Interview: Paul David Stanko


Interview: Paul David Stanko

* Early Influences:
    * You mentioned that your dad was into 1940’s swing and your mom loved The Carpenters. How do you think these early influences have shaped your musical style?

I developed a taste early on for a horn driven rhythm and rich harmonic textures.  I think you can see that as my sound settled in, there is often a horn component and a lush choral background.  Even on a song like “Sunshine (after the Rain)”, where I have ultra-processed the background vocals, you still here the vocal harmonic structure that is signature to my sound. 

“Superhuman” and “Together We” definitely have that horn band flavor that I developed on the FGS album, “In This Moment”. 

* College and Musical Evolution:
    * Transitioning from a desire to be a school music teacher to focusing on performance, especially the marimba, is quite a shift. What motivated this change, and how did it shape your college experience?

It really was a simple as I kept getting pulled to drum for various ensembles because I was one of the few drummers in my class that played kit. Eventually, I discovered I don’t enjoy teaching kids too much, and the choice seemed logical.  The marimba was my instrument of choice back-in-the-day because of my piano background.  I loved the earthy, mellow vibe of it mixed with the rhythmic drive.  I totally credit the marimba for fueling my love of the handpans I play now.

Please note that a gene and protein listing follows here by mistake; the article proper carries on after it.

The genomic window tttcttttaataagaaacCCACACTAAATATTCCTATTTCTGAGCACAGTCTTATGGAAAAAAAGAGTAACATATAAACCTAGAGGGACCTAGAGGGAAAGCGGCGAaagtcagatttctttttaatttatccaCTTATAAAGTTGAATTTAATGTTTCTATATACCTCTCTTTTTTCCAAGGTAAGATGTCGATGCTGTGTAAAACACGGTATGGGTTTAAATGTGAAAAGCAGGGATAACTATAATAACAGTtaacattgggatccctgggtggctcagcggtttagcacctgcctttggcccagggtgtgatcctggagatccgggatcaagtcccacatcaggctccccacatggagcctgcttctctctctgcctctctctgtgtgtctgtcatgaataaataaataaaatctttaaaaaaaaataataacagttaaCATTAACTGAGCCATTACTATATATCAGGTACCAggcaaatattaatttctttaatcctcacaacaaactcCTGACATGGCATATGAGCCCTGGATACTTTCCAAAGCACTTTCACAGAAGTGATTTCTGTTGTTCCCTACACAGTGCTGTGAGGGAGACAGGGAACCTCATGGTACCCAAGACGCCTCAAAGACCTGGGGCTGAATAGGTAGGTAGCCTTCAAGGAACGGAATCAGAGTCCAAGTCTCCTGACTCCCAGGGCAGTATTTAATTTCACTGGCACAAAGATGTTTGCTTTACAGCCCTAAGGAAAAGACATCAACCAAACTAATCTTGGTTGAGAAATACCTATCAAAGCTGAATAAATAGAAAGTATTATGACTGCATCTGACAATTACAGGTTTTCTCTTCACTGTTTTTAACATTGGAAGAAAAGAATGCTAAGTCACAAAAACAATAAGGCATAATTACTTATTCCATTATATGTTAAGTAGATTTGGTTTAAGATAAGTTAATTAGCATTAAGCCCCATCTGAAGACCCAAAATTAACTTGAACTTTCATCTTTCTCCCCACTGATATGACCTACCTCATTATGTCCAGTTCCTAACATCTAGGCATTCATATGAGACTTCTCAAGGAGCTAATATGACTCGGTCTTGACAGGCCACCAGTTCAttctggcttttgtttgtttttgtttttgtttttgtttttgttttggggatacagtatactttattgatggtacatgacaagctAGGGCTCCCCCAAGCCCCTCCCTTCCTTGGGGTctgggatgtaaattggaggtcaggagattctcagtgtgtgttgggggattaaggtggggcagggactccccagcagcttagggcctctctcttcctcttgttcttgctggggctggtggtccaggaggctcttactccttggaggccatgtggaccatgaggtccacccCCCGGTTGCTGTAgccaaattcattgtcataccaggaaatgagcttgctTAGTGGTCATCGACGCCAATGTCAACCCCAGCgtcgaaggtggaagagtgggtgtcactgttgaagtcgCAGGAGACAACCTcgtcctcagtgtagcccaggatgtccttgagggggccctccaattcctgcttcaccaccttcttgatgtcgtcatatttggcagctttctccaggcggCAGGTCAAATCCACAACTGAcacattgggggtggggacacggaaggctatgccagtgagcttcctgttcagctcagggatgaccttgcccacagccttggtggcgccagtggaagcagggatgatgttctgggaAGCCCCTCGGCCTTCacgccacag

* How did working with Dr. Paul Smoker and being part of the jazz band influence your approach to music, especially in terms of improvisation and breaking musical rules?

Dr. Smoker kicked my ass.  If you’ve ever seen “Whiplash”, that’s how my college experience felt. When I first sat down at a kit my freshman year, I only know four on the floor big band style drumming (thanks to a less-than-funky suburban public high school program that taught me very little in the ways of jazz music).  When I finished my audition, Dr. Smoker began to “teach”.  It was hard to hear and very ego-shattering—as it should have been.  I am so thankful for his teaching and his pushing me out of my comfort zone to learn more about feel, and improvisation, and tone, and texture.  It may have been rough, but it gave me a solid foundation in a very short time. 

I learned that music is everywhere and in everything and its beauty is in the eye of the beholder.   Paul Smoker was an Avant Garde jazz player who was pushing the boundaries of harmony and the feel of time. His trio blew my mind.  The speed at which they moved together through improvisation would have sounded like noise to the untrained ear.  Dr. Smoker could explain every choice and how it fit in the whole.  It taught me freedom within structure.  It taught me to learn the rules, then break them all with intent.  Powerful lessons that have freed my playing and my composition style up immensely. 

* Personal Growth and Musical Expression:
    * Your personal life underwent significant changes, including a 15-year relationship ending. How did this period of upheaval impact your approach to music, and how did you find your way back to creating after the dormant phase?